Amazon Link: Tripping Over Twilight.
4 ephemerally mangled appendages out of 5
Reading time: 5 hr., 30 min.
Remember to always take care when stepping out into the twilight. The transition from light to dark can be treacherous. People have been known to stumble and fall.
T.W. Grim invites you to pull up a chair and watch the sun slip pass the horizon with this dark and macabre collection of short stories. Tripping Over Twilight offers a disquieting look at what happens to familiar places after the comforting light of day has been extinguished by the creeping shroud of night fall. Turn down the lights, get comfortable… and prepare to lose some sleep.
This is a distinctly Lovecraftian horror anthology, carefully curated to tell a story in the pattern of its stories. Its style is visceral, agonizingly so, and it pulls off grizzly horror better than anything I’ve read in years. Its only major failings are a shallow lack of meaning and a visible lack of proofreading, the former representing a disquieting missed opportunity and the latter an insignificant but nonetheless omnipresent distraction.
This text is, as mentioned, a contestant to the legacy of Lovecraft. This description, however accurate, nonetheless fails to capture the entirety of it, its nearly profound use of crudity and graphic, brutal violence overwhelming the boundaries of Lovecraftian subtlety in a fashion that works wonders in ways it has no right to. The prose style is unapologetic, seeking no quarter from the soulless, blindly pretentious arthouse literature crowd that so deftly dodges around comprehension of the nature of art and literature as to veritably demand books like this to mock its failings.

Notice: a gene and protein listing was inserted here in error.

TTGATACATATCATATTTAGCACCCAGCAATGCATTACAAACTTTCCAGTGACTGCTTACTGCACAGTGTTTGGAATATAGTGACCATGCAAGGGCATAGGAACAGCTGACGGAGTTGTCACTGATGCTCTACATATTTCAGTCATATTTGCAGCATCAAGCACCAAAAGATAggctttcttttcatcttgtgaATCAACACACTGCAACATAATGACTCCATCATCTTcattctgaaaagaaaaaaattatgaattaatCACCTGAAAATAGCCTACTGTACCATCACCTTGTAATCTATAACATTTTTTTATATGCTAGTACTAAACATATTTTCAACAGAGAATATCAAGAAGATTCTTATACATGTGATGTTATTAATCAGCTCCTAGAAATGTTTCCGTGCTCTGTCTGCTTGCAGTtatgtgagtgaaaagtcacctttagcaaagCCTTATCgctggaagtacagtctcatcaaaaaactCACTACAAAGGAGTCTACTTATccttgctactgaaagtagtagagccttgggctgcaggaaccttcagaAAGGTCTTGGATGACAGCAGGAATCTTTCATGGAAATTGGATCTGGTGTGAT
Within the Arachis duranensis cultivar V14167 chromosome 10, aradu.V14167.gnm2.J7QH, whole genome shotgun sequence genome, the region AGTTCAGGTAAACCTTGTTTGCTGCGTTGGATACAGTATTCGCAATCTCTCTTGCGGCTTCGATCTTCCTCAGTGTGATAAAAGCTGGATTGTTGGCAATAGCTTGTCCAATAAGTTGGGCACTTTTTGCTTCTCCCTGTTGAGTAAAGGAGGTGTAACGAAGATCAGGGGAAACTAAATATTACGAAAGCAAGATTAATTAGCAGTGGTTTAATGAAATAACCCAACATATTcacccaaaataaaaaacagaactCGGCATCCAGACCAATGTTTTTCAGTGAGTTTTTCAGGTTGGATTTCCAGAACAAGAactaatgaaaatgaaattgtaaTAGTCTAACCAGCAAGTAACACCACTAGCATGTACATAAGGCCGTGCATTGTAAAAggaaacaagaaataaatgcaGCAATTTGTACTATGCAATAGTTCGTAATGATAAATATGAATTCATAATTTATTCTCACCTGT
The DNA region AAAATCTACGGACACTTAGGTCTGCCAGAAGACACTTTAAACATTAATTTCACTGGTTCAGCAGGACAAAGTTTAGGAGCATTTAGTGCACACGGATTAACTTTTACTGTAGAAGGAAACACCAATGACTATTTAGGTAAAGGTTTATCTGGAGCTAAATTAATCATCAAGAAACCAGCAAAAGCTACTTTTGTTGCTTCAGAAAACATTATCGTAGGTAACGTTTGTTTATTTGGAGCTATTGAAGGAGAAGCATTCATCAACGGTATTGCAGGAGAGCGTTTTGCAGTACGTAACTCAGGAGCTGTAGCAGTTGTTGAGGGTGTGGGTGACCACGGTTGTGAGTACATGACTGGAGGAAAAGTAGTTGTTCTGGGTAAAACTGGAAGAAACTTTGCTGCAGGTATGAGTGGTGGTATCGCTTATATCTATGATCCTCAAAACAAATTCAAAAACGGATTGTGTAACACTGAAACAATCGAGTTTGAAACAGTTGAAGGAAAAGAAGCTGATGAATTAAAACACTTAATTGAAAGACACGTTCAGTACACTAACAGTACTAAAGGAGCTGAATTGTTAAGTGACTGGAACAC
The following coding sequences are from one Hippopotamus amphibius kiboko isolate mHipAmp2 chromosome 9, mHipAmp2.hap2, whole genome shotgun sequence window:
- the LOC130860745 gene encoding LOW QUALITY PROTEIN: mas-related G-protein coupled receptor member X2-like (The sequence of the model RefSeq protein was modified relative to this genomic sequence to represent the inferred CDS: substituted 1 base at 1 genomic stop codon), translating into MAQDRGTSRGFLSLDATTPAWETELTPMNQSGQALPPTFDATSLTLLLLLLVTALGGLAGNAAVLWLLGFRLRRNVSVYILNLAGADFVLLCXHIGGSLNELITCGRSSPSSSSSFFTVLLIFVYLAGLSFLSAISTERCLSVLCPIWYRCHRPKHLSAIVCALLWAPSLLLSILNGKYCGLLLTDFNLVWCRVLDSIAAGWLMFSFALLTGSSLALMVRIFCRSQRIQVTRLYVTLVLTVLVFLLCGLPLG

That is not to say, however, that the book entirely overwhelms any objection such a benighted soul might have. Its unflappable resistance to artistic pretention does it credit, but the lack of any artistic substance behind the curtain, the lack of any message or meaning rising above the (admittedly considerable) entertainment value, most certainly undermines it to a very real degree. Of course, there’s little argument that could be made for the idea that every book must have deeper meaning, but there are very few which would not be served by some deeper hook into the intellectual psyche, if only for the inherent increase to their emotional impact. This is a prime example of such a missed opportunity. Combined with the veritable slew of typographical errors, this edges it out of the 5-star category with a wetly depressing thud.
The character development is very nearly preternatural given the length of the stories, truly human souls gazing haplessly out from the page as if desperate to achieve traction in the reader’s mind in order to escape their situation. I wouldn’t go as far as to call it unparalleled, but it certainly rises leagues above the norm and gives tremendous artistic credibility to what might otherwise be seen as a penny-dreadful-style gorefest.
The pacing is sufficient, hardly groundbreaking and bringing nothing in particular to the proceedings, but nonetheless it does what needs to be done and keeps its head down. At no point did I find myself feeling rushed or bored, merely moving steadily and effectively from point A to point Z and all points in between.
Most of all, though, the success of an anthology hangs not on the value of the individual stories, however brilliant, but on the summation of the text, the bringing together of elements to form a cohesive emotional journey, and this is where the book truly shines. There is an unshakable but indistinct and ephemeral story being told here, a descent from casual mortal conflict to inherent insanity that creeps up to slaughter you word by word.
All in all, this is an excellent book. It won’t change your life, it won’t realign your perceptions, but it will absolutely enthrall you and give the sort of stomach-tightening, painful fascination that true horror fans live for and for which T.W. Grim is rightly known. This is a book that you simply can’t escape.